Notes from Home - Six Weeks In
I’m writing on our back deck on a warm April afternoon, six weeks into our stay-at-home order. Our neighbors are having their roof re-shingled. The sounds of roofers mingled with barks from a dog down the street make this feel like a normal afternoon. None of the four guys in the roofing crew wear masks. They speak Spanish to each other, have their radio tuned to a local Spanish-language station that plays upbeat music. Our neighbor from the other side of our house is a retired bus driver who lives alone. He finds his way through our yard to the roofing crew, tries to talk to them without much success. They are focused on their work. He watches them for a long time as they crawl across the naked roof, nail down sheets of shingles with nail guns. Rat-a-tat-a-tat.
Over the weekend, when we were outside working in the garden, that same retired neighbor unthinkingly walked right up to my husband Mick to show him something and I almost lost my mind. I heard Mick tell him, six feet please. I was surprised at the ferocity of my anger toward our neighbor for not paying more attention. A couple of weeks ago, he told us he was unhappy with Minnesota's stay-at-home order, anxious to get back to normal. He keeps getting in his truck, driving away and coming back 20 minutes later. This happens at least four times a day. Who knows where he goes? He has no one.
This morning, I made a call to a plumber. We realized over the weekend that both our outdoor faucets are in need of repairs. They leak. They’re old. Neither Mick nor I possess much plumbing ability beyond being able to clean hair out of the bathroom drain. I asked the scheduler question after question about how service calls are done during this time of pandemic, fearful about scheduling the repairs. But I did schedule them; we have a garden to get ready and need to be able to use our hoses. It occurred to me that the plumber was probably just as anxious about me taking precautions as I am about the plumber doing the same. He’s coming on Friday afternoon. When I hung up the phone, I was slammed with grief about how making these arrangements feels so risky.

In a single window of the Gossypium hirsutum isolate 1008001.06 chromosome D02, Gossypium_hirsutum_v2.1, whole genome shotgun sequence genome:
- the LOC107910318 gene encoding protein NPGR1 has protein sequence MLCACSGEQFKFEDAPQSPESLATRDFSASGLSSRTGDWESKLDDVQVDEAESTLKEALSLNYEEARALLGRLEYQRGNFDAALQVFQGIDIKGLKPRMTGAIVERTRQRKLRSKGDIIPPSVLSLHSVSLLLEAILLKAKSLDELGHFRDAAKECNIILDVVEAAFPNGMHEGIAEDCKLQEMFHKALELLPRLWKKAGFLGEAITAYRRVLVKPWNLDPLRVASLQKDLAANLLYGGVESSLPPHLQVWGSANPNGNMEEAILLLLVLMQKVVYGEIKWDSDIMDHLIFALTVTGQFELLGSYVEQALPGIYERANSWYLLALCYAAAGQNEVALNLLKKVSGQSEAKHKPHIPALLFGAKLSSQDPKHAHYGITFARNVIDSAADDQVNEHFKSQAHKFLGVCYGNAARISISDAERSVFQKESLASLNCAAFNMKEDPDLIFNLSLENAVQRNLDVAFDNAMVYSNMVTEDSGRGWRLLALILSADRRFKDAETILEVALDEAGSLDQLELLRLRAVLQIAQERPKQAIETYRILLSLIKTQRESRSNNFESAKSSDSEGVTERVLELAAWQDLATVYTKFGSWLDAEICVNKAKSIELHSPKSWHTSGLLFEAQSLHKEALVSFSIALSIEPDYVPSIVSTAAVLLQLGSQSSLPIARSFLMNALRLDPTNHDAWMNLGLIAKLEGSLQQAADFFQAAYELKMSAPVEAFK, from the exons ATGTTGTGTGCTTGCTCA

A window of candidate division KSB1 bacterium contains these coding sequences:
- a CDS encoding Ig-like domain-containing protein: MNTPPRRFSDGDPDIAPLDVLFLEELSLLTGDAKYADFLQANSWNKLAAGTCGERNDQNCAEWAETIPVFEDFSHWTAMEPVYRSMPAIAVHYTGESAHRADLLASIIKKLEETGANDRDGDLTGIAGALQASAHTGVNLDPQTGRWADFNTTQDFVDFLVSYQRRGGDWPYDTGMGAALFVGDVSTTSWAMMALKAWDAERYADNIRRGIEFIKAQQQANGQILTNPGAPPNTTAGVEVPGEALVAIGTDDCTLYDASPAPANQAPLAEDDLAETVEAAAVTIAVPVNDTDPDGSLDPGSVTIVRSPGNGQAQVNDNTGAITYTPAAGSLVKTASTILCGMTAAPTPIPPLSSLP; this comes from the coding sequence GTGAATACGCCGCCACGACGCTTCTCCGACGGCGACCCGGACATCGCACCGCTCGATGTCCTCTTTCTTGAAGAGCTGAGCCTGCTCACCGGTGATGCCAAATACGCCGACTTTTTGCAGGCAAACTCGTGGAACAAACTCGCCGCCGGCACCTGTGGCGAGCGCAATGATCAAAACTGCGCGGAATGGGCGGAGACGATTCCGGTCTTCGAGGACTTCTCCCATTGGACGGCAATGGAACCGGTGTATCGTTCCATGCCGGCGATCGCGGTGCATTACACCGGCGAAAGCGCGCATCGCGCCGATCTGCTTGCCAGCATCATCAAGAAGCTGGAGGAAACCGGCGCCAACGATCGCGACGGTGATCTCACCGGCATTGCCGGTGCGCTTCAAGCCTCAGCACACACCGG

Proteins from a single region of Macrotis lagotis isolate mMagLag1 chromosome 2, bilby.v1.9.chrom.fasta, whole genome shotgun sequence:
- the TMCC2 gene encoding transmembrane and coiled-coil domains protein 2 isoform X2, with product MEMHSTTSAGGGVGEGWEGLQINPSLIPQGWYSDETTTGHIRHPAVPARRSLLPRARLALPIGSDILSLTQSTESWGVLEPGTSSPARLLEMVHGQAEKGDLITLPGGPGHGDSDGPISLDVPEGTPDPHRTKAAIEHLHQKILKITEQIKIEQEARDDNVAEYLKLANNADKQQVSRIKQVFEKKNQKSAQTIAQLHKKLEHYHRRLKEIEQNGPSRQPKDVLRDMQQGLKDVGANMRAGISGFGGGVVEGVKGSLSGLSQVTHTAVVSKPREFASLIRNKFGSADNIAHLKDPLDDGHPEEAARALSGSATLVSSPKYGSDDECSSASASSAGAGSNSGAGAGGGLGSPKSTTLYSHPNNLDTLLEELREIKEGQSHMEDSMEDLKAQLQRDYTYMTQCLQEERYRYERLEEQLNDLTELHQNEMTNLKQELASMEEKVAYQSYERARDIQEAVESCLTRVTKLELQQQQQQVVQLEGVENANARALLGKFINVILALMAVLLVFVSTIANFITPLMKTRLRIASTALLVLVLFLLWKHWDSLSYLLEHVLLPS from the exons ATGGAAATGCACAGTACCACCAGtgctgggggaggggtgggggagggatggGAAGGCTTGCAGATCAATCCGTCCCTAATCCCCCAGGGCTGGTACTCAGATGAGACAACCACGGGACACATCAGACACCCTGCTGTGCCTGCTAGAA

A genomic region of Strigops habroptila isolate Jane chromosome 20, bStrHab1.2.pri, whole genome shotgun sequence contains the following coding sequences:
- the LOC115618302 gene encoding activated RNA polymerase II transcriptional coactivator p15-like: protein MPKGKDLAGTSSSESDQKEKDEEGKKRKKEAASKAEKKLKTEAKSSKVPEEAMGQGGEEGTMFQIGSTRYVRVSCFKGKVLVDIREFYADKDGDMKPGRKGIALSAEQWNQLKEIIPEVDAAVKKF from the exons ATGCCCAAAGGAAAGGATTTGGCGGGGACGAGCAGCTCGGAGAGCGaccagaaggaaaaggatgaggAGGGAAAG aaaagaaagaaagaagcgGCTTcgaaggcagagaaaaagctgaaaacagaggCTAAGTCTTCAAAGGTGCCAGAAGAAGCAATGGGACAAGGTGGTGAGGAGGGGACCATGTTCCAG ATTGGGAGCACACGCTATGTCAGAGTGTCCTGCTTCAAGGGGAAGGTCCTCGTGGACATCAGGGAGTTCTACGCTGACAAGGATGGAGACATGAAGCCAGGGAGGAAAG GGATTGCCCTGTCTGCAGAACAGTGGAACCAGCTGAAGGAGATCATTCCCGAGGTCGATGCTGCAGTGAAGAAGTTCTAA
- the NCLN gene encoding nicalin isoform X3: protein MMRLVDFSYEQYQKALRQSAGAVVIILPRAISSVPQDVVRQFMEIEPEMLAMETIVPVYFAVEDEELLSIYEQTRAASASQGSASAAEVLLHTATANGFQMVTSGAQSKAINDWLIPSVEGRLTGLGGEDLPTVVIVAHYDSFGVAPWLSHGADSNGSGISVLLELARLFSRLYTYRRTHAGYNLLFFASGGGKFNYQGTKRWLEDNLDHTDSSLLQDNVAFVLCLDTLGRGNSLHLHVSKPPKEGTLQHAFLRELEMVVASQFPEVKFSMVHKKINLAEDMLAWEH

Later, I got a text from my friend who lives down the street. She was organizing a socially-distanced Friday morning coffee date with a few neighbors. We would all bring out our own coffee and lawn chairs to join in some much-needed community that didn’t involve a Zoom meeting. My friend figures the roofers will be done by then and we’ll be able to hear each other talk from several feet away.
It might almost feel normal.